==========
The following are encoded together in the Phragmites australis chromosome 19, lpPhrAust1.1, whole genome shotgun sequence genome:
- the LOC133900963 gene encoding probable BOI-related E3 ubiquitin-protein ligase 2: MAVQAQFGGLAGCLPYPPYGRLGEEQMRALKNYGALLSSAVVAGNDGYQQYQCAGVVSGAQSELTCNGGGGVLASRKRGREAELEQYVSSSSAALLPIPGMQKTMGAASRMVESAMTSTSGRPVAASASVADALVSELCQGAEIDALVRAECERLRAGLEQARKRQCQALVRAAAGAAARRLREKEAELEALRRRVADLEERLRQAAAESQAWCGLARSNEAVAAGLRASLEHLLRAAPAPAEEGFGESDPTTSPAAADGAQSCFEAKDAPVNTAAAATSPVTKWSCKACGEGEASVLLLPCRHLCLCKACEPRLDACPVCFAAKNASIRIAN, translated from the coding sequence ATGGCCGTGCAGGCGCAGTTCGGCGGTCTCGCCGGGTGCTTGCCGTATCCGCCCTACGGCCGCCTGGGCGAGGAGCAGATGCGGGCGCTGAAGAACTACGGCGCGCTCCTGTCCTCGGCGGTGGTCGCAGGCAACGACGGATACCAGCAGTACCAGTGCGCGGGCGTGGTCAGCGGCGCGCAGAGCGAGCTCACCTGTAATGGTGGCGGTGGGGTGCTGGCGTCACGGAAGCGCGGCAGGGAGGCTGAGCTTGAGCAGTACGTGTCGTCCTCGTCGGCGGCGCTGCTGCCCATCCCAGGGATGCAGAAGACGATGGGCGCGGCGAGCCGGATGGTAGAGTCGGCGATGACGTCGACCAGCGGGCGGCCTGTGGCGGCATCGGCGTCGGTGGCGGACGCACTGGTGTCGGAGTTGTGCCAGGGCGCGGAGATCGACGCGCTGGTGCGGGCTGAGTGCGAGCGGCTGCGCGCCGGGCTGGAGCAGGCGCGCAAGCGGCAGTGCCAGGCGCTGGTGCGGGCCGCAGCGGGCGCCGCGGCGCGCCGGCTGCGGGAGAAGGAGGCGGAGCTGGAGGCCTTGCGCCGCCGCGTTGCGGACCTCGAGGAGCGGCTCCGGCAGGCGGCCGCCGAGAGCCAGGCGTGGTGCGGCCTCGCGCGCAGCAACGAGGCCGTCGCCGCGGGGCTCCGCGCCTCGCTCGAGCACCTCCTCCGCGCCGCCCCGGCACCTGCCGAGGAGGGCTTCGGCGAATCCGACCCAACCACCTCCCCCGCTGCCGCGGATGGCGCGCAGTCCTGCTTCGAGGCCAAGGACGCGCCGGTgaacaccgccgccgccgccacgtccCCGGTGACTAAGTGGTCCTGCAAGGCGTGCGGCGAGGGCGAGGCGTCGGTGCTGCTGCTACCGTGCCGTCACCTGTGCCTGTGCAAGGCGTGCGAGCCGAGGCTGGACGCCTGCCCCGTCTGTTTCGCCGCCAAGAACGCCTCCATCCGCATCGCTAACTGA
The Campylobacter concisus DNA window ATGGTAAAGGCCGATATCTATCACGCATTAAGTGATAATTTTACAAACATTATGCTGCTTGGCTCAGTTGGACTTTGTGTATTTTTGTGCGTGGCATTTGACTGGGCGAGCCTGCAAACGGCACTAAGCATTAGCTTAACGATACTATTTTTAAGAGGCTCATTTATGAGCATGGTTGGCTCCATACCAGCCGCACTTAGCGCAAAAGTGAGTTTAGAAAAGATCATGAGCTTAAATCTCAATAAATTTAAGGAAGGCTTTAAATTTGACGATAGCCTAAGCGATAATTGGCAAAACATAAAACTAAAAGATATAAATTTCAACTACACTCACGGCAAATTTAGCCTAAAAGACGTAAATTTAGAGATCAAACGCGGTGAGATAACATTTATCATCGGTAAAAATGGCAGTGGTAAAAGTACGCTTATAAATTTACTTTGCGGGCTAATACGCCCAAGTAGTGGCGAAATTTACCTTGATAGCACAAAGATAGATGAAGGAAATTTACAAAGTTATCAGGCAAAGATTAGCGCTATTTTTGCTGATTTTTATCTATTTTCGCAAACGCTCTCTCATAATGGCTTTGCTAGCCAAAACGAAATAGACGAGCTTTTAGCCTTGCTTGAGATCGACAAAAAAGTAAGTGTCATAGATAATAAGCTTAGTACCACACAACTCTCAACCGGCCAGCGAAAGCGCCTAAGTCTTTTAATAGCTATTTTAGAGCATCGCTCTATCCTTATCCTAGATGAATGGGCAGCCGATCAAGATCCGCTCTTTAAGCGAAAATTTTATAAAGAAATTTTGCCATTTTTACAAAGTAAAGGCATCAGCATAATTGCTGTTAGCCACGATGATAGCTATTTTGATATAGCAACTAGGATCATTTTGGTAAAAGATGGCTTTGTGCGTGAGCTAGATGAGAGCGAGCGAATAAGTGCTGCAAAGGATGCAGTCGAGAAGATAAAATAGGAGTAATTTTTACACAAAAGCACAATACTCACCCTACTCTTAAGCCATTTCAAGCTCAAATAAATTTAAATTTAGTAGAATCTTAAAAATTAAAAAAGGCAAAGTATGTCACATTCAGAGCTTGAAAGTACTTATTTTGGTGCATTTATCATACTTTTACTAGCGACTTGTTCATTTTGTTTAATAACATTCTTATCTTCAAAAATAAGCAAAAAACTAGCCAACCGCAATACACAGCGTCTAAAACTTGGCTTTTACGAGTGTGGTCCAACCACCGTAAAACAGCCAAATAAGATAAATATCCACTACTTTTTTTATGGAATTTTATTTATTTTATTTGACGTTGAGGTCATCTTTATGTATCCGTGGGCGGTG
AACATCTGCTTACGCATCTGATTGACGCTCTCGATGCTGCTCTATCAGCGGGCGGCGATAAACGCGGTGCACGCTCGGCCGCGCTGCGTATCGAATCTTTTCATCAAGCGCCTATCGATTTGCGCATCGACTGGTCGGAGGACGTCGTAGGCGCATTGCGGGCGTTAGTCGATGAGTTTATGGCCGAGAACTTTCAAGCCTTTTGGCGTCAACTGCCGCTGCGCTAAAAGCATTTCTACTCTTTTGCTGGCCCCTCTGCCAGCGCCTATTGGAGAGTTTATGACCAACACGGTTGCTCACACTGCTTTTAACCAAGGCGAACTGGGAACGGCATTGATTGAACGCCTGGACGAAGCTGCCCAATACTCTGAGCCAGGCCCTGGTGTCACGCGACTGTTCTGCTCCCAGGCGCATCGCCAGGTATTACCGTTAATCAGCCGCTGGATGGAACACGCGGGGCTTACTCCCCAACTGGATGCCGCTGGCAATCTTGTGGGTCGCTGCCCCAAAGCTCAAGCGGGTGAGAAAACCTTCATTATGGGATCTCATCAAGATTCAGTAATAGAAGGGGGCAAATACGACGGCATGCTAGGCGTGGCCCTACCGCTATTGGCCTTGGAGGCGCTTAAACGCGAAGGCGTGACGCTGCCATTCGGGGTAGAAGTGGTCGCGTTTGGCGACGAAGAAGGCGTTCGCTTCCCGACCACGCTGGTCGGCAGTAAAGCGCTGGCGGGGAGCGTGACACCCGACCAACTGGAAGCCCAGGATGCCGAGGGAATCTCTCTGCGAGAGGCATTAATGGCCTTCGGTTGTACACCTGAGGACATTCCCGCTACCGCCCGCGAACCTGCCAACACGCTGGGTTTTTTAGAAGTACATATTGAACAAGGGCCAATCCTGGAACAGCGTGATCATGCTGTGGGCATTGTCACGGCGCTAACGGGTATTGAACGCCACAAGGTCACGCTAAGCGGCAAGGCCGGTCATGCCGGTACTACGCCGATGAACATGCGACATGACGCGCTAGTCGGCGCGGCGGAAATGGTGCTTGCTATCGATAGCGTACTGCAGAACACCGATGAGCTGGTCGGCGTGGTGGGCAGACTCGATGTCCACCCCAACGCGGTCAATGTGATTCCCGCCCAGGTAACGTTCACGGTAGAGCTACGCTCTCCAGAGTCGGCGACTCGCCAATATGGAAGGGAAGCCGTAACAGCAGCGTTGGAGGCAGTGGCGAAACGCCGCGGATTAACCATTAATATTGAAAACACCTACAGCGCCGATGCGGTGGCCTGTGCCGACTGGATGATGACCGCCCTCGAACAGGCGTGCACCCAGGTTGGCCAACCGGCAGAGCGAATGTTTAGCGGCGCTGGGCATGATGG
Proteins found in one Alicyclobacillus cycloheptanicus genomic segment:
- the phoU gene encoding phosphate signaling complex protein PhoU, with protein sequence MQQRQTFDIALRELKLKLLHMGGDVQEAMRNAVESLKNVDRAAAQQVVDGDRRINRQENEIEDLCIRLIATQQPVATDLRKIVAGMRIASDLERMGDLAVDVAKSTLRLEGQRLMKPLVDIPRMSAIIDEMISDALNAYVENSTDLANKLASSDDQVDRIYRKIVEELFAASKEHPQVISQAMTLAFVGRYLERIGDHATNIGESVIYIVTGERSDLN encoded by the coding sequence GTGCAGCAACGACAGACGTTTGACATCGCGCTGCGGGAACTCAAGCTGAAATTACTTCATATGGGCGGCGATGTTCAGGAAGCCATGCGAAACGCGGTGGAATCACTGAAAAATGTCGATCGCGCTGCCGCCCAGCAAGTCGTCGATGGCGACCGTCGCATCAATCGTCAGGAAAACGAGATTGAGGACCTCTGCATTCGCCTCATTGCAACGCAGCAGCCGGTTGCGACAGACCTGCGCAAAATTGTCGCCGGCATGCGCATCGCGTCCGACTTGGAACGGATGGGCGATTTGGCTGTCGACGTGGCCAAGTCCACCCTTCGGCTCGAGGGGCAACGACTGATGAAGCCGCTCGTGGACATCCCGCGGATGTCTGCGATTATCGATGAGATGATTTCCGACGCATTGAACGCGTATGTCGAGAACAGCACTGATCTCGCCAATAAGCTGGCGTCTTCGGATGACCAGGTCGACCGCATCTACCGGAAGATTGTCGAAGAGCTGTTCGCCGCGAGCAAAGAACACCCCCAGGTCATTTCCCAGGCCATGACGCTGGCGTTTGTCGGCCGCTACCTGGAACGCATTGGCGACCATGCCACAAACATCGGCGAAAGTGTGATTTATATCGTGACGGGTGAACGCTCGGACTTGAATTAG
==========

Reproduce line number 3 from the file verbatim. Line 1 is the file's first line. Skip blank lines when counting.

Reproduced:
The Campylobacter concisus DNA window ATGGTAAAGGCCGATATCTATCACGCATTAAGTGATAATTTTACAAACATTATGCTGCTTGGCTCAGTTGGACTTTGTGTATTTTTGTGCGTGGCATTTGACTGGGCGAGCCTGCAAACGGCACTAAGCATTAGCTTAACGATACTATTTTTAAGAGGCTCATTTATGAGCATGGTTGGCTCCATACCAGCCGCACTTAGCGCAAAAGTGAGTTTAGAAAAGATCATGAGCTTAAATCTCAATAAATTTAAGGAAGGCTTTAAATTTGACGATAGCCTAAGCGATAATTGGCAAAACATAAAACTAAAAGATATAAATTTCAACTACACTCACGGCAAATTTAGCCTAAAAGACGTAAATTTAGAGATCAAACGCGGTGAGATAACATTTATCATCGGTAAAAATGGCAGTGGTAAAAGTACGCTTATAAATTTACTTTGCGGGCTAATACGCCCAAGTAGTGGCGAAATTTACCTTGATAGCACAAAGATAGATGAAGGAAATTTACAAAGTTATCAGGCAAAGATTAGCGCTATTTTTGCTGATTTTTATCTATTTTCGCAAACGCTCTCTCATAATGGCTTTGCTAGCCAAAACGAAATAGACGAGCTTTTAGCCTTGCTTGAGATCGACAAAAAAGTAAGTGTCATAGATAATAAGCTTAGTACCACACAACTCTCAACCGGCCAGCGAAAGCGCCTAAGTCTTTTAATAGCTATTTTAGAGCATCGCTCTATCCTTATCCTAGATGAATGGGCAGCCGATCAAGATCCGCTCTTTAAGCGAAAATTTTATAAAGAAATTTTGCCATTTTTACAAAGTAAAGGCATCAGCATAATTGCTGTTAGCCACGATGATAGCTATTTTGATATAGCAACTAGGATCATTTTGGTAAAAGATGGCTTTGTGCGTGAGCTAGATGAGAGCGAGCGAATAAGTGCTGCAAAGGATGCAGTCGAGAAGATAAAATAGGAGTAATTTTTACACAAAAGCACAATACTCACCCTACTCTTAAGCCATTTCAAGCTCAAATAAATTTAAATTTAGTAGAATCTTAAAAATTAAAAAAGGCAAAGTATGTCACATTCAGAGCTTGAAAGTACTTATTTTGGTGCATTTATCATACTTTTACTAGCGACTTGTTCATTTTGTTTAATAACATTCTTATCTTCAAAAATAAGCAAAAAACTAGCCAACCGCAATACACAGCGTCTAAAACTTGGCTTTTACGAGTGTGGTCCAACCACCGTAAAACAGCCAAATAAGATAAATATCCACTACTTTTTTTATGGAATTTTATTTATTTTATTTGACGTTGAGGTCATCTTTATGTATCCGTGGGCGGTG